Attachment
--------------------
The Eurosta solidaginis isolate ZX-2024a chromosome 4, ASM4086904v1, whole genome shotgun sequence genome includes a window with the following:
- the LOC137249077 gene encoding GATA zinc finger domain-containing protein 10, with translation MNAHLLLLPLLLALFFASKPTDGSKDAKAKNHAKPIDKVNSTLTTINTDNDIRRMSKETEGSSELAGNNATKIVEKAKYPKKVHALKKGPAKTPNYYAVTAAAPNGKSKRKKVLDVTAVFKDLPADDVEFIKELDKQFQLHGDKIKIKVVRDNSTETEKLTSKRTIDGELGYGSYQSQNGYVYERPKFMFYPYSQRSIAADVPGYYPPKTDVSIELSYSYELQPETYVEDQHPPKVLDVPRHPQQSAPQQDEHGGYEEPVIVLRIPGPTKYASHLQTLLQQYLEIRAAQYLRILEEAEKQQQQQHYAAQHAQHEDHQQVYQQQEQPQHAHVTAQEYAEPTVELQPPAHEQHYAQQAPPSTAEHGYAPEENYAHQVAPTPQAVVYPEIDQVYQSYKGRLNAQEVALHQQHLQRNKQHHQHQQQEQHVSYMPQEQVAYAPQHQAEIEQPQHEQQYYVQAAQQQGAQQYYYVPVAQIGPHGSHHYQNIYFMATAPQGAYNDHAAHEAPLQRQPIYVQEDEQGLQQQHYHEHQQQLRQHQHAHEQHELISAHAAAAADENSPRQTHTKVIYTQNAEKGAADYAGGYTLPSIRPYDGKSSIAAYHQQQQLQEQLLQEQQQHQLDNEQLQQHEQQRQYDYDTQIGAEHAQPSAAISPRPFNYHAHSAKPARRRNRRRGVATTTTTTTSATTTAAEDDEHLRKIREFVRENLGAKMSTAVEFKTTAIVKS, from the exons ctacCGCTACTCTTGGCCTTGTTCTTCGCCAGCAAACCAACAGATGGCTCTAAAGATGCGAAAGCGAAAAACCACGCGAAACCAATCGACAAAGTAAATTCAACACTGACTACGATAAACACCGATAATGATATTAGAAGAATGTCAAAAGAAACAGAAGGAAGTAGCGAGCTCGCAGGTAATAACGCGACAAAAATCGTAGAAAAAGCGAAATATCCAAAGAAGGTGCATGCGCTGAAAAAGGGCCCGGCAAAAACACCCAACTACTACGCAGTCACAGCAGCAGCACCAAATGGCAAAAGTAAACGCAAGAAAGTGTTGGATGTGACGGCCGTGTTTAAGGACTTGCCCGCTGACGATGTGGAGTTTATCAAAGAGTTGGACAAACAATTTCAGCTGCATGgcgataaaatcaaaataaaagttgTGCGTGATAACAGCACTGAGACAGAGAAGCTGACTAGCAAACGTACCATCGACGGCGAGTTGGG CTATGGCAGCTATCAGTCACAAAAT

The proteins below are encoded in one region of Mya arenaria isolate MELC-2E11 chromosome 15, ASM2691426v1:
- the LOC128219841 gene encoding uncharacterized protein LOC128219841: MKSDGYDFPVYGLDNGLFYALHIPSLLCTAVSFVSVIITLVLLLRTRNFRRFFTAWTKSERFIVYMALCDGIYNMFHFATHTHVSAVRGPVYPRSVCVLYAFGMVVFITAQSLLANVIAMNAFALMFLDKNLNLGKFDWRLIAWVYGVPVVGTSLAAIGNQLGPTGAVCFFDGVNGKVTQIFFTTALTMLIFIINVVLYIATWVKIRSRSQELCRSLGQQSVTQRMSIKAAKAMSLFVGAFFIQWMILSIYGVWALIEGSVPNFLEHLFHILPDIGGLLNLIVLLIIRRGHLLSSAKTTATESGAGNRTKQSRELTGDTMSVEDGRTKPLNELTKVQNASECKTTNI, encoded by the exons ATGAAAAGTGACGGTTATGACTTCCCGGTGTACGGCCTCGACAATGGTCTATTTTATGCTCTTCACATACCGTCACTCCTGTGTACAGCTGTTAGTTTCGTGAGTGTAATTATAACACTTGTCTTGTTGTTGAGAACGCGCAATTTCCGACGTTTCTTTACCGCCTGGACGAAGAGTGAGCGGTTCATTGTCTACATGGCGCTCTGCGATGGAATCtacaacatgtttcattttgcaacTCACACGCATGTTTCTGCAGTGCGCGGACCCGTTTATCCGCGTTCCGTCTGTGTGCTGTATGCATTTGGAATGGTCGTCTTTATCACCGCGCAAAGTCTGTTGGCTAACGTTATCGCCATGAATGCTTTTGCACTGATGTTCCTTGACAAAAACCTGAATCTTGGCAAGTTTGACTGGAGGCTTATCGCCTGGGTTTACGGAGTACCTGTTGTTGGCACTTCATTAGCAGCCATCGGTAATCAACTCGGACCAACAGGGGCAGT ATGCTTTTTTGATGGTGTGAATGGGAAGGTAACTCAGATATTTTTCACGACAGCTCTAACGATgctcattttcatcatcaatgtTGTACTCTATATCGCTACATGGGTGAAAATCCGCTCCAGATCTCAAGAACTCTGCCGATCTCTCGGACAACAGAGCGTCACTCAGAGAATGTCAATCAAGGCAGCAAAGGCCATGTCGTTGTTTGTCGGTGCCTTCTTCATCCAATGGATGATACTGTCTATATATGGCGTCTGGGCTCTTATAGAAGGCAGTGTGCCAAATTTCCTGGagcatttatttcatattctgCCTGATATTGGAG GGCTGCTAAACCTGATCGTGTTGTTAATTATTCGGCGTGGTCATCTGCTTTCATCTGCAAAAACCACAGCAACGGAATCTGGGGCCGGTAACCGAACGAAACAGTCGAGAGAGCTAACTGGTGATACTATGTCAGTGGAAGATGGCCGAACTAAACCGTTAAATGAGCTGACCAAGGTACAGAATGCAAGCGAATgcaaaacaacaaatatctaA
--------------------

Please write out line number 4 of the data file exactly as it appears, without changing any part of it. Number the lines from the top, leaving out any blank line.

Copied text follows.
- the LOC128219841 gene encoding uncharacterized protein LOC128219841: MKSDGYDFPVYGLDNGLFYALHIPSLLCTAVSFVSVIITLVLLLRTRNFRRFFTAWTKSERFIVYMALCDGIYNMFHFATHTHVSAVRGPVYPRSVCVLYAFGMVVFITAQSLLANVIAMNAFALMFLDKNLNLGKFDWRLIAWVYGVPVVGTSLAAIGNQLGPTGAVCFFDGVNGKVTQIFFTTALTMLIFIINVVLYIATWVKIRSRSQELCRSLGQQSVTQRMSIKAAKAMSLFVGAFFIQWMILSIYGVWALIEGSVPNFLEHLFHILPDIGGLLNLIVLLIIRRGHLLSSAKTTATESGAGNRTKQSRELTGDTMSVEDGRTKPLNELTKVQNASECKTTNI, encoded by the exons ATGAAAAGTGACGGTTATGACTTCCCGGTGTACGGCCTCGACAATGGTCTATTTTATGCTCTTCACATACCGTCACTCCTGTGTACAGCTGTTAGTTTCGTGAGTGTAATTATAACACTTGTCTTGTTGTTGAGAACGCGCAATTTCCGACGTTTCTTTACCGCCTGGACGAAGAGTGAGCGGTTCATTGTCTACATGGCGCTCTGCGATGGAATCtacaacatgtttcattttgcaacTCACACGCATGTTTCTGCAGTGCGCGGACCCGTTTATCCGCGTTCCGTCTGTGTGCTGTATGCATTTGGAATGGTCGTCTTTATCACCGCGCAAAGTCTGTTGGCTAACGTTATCGCCATGAATGCTTTTGCACTGATGTTCCTTGACAAAAACCTGAATCTTGGCAAGTTTGACTGGAGGCTTATCGCCTGGGTTTACGGAGTACCTGTTGTTGGCACTTCATTAGCAGCCATCGGTAATCAACTCGGACCAACAGGGGCAGT ATGCTTTTTTGATGGTGTGAATGGGAAGGTAACTCAGATATTTTTCACGACAGCTCTAACGATgctcattttcatcatcaatgtTGTACTCTATATCGCTACATGGGTGAAAATCCGCTCCAGATCTCAAGAACTCTGCCGATCTCTCGGACAACAGAGCGTCACTCAGAGAATGTCAATCAAGGCAGCAAAGGCCATGTCGTTGTTTGTCGGTGCCTTCTTCATCCAATGGATGATACTGTCTATATATGGCGTCTGGGCTCTTATAGAAGGCAGTGTGCCAAATTTCCTGGagcatttatttcatattctgCCTGATATTGGAG GGCTGCTAAACCTGATCGTGTTGTTAATTATTCGGCGTGGTCATCTGCTTTCATCTGCAAAAACCACAGCAACGGAATCTGGGGCCGGTAACCGAACGAAACAGTCGAGAGAGCTAACTGGTGATACTATGTCAGTGGAAGATGGCCGAACTAAACCGTTAAATGAGCTGACCAAGGTACAGAATGCAAGCGAATgcaaaacaacaaatatctaA